A typical response time for the Motorola bus, depending on the clock frequency of the processor, is tens of nanoseconds. This demonstrates, due in part to system latencies, that if you mimic the process of the microprocessor by monitoring the DTACK* input and waiting for an input state change prior to changing output states, you will not faithfully reproduce the system timing. In performance testing circumstances where the desire is to test a device in an environment where the timing of the tester closely matches actual system timing, bus emulation falls short.

Performance Test Example

Here is an example of how performance testing can verify the integrity of the bus while maintaining near ideal system timing. Assume your design analysis concludes that DTACK* should become active 30 ns after your data strobes go active and inactive 150 ns after the data strobes go inactive.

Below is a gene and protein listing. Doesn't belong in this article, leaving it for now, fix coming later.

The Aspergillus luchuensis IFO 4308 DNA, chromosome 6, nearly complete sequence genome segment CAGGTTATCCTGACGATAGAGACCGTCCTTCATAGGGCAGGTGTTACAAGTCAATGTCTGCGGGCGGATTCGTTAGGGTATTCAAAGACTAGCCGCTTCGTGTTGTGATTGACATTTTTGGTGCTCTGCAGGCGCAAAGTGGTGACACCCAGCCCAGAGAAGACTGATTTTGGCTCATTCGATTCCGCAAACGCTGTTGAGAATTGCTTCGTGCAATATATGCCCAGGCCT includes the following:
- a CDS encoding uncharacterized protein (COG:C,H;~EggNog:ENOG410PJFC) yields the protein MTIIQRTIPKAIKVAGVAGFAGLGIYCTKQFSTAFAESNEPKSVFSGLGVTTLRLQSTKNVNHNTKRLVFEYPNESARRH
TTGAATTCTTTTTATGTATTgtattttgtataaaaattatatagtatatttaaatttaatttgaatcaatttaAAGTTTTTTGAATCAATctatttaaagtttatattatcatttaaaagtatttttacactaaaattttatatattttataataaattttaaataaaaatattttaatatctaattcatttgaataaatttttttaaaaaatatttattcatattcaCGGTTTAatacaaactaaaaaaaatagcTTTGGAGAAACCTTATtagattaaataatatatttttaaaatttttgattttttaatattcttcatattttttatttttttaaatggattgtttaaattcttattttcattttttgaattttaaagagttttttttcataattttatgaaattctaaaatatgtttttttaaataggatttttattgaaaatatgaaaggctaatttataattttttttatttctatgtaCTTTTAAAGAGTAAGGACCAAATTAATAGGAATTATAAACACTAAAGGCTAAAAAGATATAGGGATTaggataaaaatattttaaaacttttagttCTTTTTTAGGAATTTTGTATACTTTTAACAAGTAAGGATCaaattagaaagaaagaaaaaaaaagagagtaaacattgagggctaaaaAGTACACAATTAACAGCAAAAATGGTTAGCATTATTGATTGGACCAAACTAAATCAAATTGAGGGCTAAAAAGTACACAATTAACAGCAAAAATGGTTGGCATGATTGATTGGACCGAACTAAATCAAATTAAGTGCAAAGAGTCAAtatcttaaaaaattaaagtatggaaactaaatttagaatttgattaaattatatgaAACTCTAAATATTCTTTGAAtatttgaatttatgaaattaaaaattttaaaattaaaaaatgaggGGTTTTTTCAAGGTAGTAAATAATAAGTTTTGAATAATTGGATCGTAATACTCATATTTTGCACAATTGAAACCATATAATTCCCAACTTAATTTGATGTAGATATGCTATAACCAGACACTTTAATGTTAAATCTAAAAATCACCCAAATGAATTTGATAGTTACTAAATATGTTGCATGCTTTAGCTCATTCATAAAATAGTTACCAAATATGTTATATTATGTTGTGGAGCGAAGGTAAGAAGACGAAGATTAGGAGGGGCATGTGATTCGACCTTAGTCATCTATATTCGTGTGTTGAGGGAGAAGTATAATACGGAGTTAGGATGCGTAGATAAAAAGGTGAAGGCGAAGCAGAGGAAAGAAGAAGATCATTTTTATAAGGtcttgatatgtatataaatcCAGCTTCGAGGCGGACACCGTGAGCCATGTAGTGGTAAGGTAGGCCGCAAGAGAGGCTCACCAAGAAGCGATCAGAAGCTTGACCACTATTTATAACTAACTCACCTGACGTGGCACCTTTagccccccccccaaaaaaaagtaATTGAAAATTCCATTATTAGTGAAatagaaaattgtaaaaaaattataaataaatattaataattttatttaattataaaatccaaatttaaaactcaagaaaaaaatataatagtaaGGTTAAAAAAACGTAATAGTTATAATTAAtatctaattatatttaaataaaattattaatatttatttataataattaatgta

This information could be obtained by examining design documents, such as the timing specifications of the microprocessor, or taking measurements of the circuit under actual operation. Either way, once the timing characteristics of the circuit are known, you can create a test program that accurately reproduces the system timing, tests for the presence of DTACK* at the critical time, and flags any violations. Figure 3 illustrates this process.

Using the real-time compare feature available in digital test instruments, the state of the DTACK* signal can be tested at any point during the time indicated. Alternatively, using a window compare feature, DTACK* can be tested for the duration of the valid portion of the bus cycle.

To verify that DTACK* is not stuck low, a cycle can be generated so the data strobes are not set to their valid states. In response, the DTACK* itself should never go valid. This is easy to test using real-time compare.